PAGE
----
The incredible, edible -- ostrich

      Their feathers have waved from humble household dusters and the heads of royalty. Their hide, properly tanned, makes the softest yet strongest leather available. Their eyelashes are used to make paint brushes whose silken texture is the envy of the art world.
But a town farmer is most interested in their flesh, which produces a dark, delectable filet lower in fat, cholesterol and calories than the leanest beef.  

Ladies and gentlemen, presenting the incredible, edible -- ostrich?
The 22 barrel-chested, spindly-legged residents of the Blackwing Ostrich Farm on Gulf Road first arrived last summer, beginning what farm owner Dr. Alan Weinshel and his wife, Gale, hope is a bull market for their product.
Their modest -- for now -- flock includes a few adult roosters, used for breeding, and other stock of varying ages, including laying hens. They also expect that number will grow appreciably within a few years, as the farm operation develops.
"We have raised beef cows, sheep, pigs, you name it," said Dr. Weinshel, a cardiologist, who said he was looking for some way to keep his 103-acre property, also known as Pokanoket Farm, in agricultural use. "I didn't want to subdivide it into house lots."
Larry Brown found him a way.
Mr. Brown, a native of upstate New York, started working for the Weinshels a year and a half ago, as farm manager. He heard about the fledgling market for the birds and, after a little research, his interest was piqued.
He learned about the different breeds, so named for their wing color: the reds, from Tanzania, the blues, from Zambia, and the blacks, from South Africa. He found out what it took to raise them -- a little alfalfa, a fair amount of land, a temperate climate (20-80 degrees Farenheit).
It all added up, he came to believe, to a highly marketable animal in general and the African black in particular. More than 150 years of breeding for domestic use had rendered that ostrich a more even-tempered, if not wholly docile, variety of bird.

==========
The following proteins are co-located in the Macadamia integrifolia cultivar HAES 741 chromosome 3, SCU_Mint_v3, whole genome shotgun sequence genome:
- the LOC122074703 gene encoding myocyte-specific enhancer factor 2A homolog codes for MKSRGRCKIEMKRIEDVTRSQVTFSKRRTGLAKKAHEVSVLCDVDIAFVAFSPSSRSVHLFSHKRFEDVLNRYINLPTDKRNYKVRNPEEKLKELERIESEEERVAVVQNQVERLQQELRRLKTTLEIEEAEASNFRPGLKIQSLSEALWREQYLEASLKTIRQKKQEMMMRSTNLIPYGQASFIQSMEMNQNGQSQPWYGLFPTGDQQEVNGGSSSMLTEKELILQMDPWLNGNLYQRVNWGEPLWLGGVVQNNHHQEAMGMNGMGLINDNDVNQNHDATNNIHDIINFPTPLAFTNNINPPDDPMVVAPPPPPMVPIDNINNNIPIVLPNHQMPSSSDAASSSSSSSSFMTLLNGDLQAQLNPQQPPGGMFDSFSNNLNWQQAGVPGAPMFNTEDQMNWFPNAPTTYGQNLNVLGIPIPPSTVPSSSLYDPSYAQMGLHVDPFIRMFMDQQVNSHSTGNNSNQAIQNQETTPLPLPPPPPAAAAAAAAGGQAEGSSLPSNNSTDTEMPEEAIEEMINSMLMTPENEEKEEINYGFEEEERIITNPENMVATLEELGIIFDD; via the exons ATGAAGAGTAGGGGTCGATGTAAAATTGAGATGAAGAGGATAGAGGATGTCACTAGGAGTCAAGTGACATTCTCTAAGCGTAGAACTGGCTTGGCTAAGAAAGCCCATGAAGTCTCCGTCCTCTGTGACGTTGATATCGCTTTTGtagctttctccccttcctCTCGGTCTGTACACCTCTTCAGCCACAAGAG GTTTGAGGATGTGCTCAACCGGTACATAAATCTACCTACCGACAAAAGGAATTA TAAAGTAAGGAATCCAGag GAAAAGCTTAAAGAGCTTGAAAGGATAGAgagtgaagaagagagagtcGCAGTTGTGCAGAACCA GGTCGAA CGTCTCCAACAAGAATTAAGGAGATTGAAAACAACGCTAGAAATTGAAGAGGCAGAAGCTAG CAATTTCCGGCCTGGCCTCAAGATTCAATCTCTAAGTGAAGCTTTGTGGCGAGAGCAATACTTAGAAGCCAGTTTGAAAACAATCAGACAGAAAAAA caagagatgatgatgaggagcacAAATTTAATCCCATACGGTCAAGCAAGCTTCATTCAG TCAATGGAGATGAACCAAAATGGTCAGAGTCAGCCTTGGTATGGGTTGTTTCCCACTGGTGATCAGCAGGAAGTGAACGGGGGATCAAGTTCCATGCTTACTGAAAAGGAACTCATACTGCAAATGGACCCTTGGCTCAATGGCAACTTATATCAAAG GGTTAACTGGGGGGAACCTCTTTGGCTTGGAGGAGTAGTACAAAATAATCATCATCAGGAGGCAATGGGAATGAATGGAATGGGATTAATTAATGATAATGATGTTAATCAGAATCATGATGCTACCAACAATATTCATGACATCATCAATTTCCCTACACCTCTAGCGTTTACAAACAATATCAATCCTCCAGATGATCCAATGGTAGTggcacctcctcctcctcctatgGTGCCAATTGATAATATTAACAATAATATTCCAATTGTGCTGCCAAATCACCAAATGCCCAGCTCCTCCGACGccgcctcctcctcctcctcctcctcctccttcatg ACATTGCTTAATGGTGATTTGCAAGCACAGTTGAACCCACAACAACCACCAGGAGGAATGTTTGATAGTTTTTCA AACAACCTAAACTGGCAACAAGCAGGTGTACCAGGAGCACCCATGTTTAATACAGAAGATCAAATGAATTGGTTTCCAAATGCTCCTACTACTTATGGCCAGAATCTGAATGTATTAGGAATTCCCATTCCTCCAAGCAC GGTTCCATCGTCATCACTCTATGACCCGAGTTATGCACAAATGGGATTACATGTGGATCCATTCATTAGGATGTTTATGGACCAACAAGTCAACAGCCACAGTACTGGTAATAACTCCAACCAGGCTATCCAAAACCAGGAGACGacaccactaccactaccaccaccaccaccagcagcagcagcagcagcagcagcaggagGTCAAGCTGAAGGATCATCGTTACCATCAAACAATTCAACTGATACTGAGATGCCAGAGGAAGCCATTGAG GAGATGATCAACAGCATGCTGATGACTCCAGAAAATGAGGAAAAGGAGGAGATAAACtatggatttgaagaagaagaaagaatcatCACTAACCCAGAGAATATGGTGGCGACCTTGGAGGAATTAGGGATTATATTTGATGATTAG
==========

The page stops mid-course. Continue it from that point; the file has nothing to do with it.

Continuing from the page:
The next step was to try to sell the idea to the boss. Dr. Weinshel admitted he was lukewarm at first.
"I wasn't sure this was something I wanted to get into, but I would read things every once in a while and one day I just decided to find out what was involved."
He called Roger Gerber, president of Blackwing Ostrich Farms Inc., a Chicago-based grower with five farms across the country, and asked how to get into the business.
Mr. Gerber's business acumen, and his company's emphasis on quality, impressed Dr. Weinshel, and the two negotiated a contract.
"I knew I wanted to do more than buy a pair to put in the back yard," Dr. Weinshel said. Among the investment-protecting details he wanted spelled out was regional exclusivity to sell ostrich meat, which meant Mr. Gerber agreed not to authorize another Blackwing farm within a 90-mile range of the Dartmouth farm.
"And if somebody in our region calls him about meat, he sends them to us," Dr. Weinshel said. "We're his representative."
Blackwing Dartmouth also is developing its own market, as a source of breeding stock for area farmers.
"It's sad to think, how many farms are gone now, especially in this area, which used to have so many," Dr. Weinshel said. "This might be one way for them to hold onto their farms. They can get into it without a major expense. It's certainly less work than cows or sheep."
Mr. Brown said a pair of breeding ostriches, depending on their age and quality, cost anywhere from $2,500 up to more than $13,000 for a pair with a proven record.
A fertile hen, at about two years of age, can lay an egg every other day during her laying season, producing as many as 100 or more eggs a year.
"You can make a very good living off one pair," Mr. Brown said. "We know one farmer who made as much on three ostriches as he did from 75 dairy cows."
Part of the reason is that the birds use their modest diet efficiently.
"With an ostrich, the ratio is three to five pounds of grain to get a pound of meat," Mr. Brown said. "With a cow, that ratio is about 14 to 1."
Newly laid, an ostrich egg weighs about three or four pounds and is so solid an adult human can stand on it; its yolk is equal to two dozen chicken eggs.
In the wild, an ostrich hen will sit on her egg. Domestically, eggs are removed for incubation. After an initial 38-day incubation period, eggs are placed under heat lamps for another few days, until the young are ready to make their break. At this point, the egg weighs about a pound, or slightly more.
Dr. Weinshel's operation includes birds of all ages; the better, he said, for prospective buyers to see them at all stages of development.
There soon will be a lot of stock to choose from.
"We hope to have 700 birds, including 125 breeders, by the end of our third or beginning of our fourth year," Dr. Weinshel said.
"We will do whatever the buyer is comfortable with," Mr. Brown said. "If they want us to raise it up until it's ready for slaughter, that's fine. If they want to try to start with the eggs, that's all right, too, although we would try to make sure they understand what has to be done."